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By Jesse Utz 

A day for remembering

Jess Shut Up

 


As I write this today, my mind is wandering. You see, I just finished burying a neighbor’s pet, and my heart is broken for the Hearne family at the same time. Also, all day long we were going through boxes that have been in storage, some since our house fire years ago. A day of remembering.

My first memories of Kenny Hearne go back to our grade school days. He was in my brother’s grade and I remember him vividly. Kenny was a one-of-a-kind kid who did not take teasing easily. He was a serious person, but once you got to know him, he would open up a little and you could see he was a kid who just wanted to have fun and be the best at what he did. I think he got the competitive drive from his dad. Well, I know he did.

I can remember when he was a little bit older and we all played in the recreational softball league. Clay’s team was the team we, an all-kids team, always wanted to beat. We all would, in good fun, run our jaws at each other and, of course, Kenny was on his dad’s team. He was always quick to defend his team and, of course, Clay was his world. Kenny was just as competitive as his dad, and when his dad got mad, so did Kenny; and when the team did well, the smile I still remember plastered from ear to ear was one of pride and joy.

Later, as we all grew up, Kenny would pick up the paper from The Star for his dad. I would be sitting right inside the door when he would pop in to pick up the news. I tried to talk with Kenny when he came in, but he was always on a mission and did not have time to chat. He would say, “gotta get the paper to dad,” then grab the paper and dash out with that same smile on his face. I will always remember that smile and the pride Kenny showed for doing something for his family.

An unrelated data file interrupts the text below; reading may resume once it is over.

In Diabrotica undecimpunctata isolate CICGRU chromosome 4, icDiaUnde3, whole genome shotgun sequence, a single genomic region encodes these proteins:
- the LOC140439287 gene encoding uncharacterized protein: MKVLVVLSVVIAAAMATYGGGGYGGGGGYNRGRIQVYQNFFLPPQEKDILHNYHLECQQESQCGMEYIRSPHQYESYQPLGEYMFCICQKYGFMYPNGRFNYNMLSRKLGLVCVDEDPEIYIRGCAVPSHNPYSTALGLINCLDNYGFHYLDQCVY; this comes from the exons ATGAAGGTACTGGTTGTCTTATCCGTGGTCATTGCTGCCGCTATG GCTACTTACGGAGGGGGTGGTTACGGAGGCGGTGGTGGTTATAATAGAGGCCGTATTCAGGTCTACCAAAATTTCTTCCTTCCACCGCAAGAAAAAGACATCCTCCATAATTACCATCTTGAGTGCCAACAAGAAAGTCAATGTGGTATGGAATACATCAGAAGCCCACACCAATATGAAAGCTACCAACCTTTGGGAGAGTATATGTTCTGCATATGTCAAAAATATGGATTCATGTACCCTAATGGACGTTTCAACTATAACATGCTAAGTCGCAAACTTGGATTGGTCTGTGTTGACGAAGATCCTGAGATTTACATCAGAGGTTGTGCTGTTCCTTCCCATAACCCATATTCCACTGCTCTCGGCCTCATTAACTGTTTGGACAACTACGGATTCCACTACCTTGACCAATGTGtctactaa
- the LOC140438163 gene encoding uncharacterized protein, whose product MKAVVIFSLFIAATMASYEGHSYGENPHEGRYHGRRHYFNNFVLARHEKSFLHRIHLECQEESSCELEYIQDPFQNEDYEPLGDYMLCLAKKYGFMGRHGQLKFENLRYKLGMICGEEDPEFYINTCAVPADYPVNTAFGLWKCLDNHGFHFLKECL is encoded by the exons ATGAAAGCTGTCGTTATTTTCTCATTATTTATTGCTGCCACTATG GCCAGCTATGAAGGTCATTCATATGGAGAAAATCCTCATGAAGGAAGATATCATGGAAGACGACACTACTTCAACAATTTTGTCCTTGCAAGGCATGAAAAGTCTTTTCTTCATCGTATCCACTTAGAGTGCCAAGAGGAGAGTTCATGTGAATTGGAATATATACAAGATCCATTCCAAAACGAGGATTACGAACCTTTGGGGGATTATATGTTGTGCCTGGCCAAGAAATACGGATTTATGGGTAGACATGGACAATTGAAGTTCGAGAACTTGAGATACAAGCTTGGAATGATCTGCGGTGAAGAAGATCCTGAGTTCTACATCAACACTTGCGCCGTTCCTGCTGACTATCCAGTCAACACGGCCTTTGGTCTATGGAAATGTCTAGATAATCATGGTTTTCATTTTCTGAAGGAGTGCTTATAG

The boxes of stuff stored was also a memory-jolting adventure for us today; boxes that reminded us of the past; a ceramic firefighter with the word Terry printed on it, made by Aunt Micky for her brother; Jeff Gordon and Dale Earnhardt stuff that rang out with the name of Franky; wedding decorations that still sang out the wedding song of Nicollette and Brad; wrestling medals that still clanked together with the same sound they had when Levi won them; Husky stuff that screamed Husky fever, with which Ron lived; fire gear that reminded us of past careers; photos with stories from the past; books filled with words from a time long ago that still ring true today; and we cannot forget the naval uniform once worn by a fresh-faced, beautiful girl with big ambitions. The memories in this boxes can overwhelm, but it is still just stuff; stuff that will someday very soon be sitting on a table with other stuff being sold for just a fraction of what the memory is worth. On one hand, we say this is too much junk. On the other we cling to the memory that comes with it. Cherished time that cannot be gotten back.

Then we get home. Right away we see the heartbreaking scene laid out in front of us. The neighbor’s cat had been missing for a few days. We were pretty sure we all knew what had happened, but seeing the picture you’d had in your head manifest in the reality of this world is a little different. Without a second thought, we collected the cat and started digging. Then notified the neighbors that what we had feared was true. We thought of our own cats and how our heart would be just as broken as theirs is now. I do not look forward to that day, but I know that is part of being a pet owner; we know that it will not last forever, but it always comes too soon.

Memories. Sometimes that is all we have left. The smile of a kid wanting to make his dad proud, the box full of dusty treasures and the pet that grew up under our feet and playing in the shadows. Treasure those memories and keep them close to your heart.

My thoughts and prayers go out to the Hearne family and the Covington family. May your memories make you smile.

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